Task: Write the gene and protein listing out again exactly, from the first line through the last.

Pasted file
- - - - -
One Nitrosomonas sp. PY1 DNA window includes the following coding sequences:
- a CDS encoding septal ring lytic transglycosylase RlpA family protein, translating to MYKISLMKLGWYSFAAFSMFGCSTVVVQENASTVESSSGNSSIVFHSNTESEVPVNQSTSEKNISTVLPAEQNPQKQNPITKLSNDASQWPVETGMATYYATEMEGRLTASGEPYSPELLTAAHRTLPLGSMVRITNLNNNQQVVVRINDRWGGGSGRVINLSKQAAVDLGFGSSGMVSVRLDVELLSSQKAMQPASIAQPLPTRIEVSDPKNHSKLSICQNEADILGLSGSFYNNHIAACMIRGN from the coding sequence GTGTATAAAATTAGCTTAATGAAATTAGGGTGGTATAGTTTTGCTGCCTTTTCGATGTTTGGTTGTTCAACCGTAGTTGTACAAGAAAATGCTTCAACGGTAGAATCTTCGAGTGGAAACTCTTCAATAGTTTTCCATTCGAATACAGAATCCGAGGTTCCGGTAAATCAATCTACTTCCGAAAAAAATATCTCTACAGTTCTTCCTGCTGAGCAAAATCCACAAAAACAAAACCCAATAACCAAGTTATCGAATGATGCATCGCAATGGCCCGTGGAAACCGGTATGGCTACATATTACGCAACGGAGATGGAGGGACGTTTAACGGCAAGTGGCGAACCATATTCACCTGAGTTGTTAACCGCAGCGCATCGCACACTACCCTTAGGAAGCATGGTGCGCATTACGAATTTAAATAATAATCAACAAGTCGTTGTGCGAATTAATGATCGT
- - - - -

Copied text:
One Nitrosomonas sp. PY1 DNA window includes the following coding sequences:
- a CDS encoding septal ring lytic transglycosylase RlpA family protein, translating to MYKISLMKLGWYSFAAFSMFGCSTVVVQENASTVESSSGNSSIVFHSNTESEVPVNQSTSEKNISTVLPAEQNPQKQNPITKLSNDASQWPVETGMATYYATEMEGRLTASGEPYSPELLTAAHRTLPLGSMVRITNLNNNQQVVVRINDRWGGGSGRVINLSKQAAVDLGFGSSGMVSVRLDVELLSSQKAMQPASIAQPLPTRIEVSDPKNHSKLSICQNEADILGLSGSFYNNHIAACMIRGN from the coding sequence GTGTATAAAATTAGCTTAATGAAATTAGGGTGGTATAGTTTTGCTGCCTTTTCGATGTTTGGTTGTTCAACCGTAGTTGTACAAGAAAATGCTTCAACGGTAGAATCTTCGAGTGGAAACTCTTCAATAGTTTTCCATTCGAATACAGAATCCGAGGTTCCGGTAAATCAATCTACTTCCGAAAAAAATATCTCTACAGTTCTTCCTGCTGAGCAAAATCCACAAAAACAAAACCCAATAACCAAGTTATCGAATGATGCATCGCAATGGCCCGTGGAAACCGGTATGGCTACATATTACGCAACGGAGATGGAGGGACGTTTAACGGCAAGTGGCGAACCATATTCACCTGAGTTGTTAACCGCAGCGCATCGCACACTACCCTTAGGAAGCATGGTGCGCATTACGAATTTAAATAATAATCAACAAGTCGTTGTGCGAATTAATGATCGT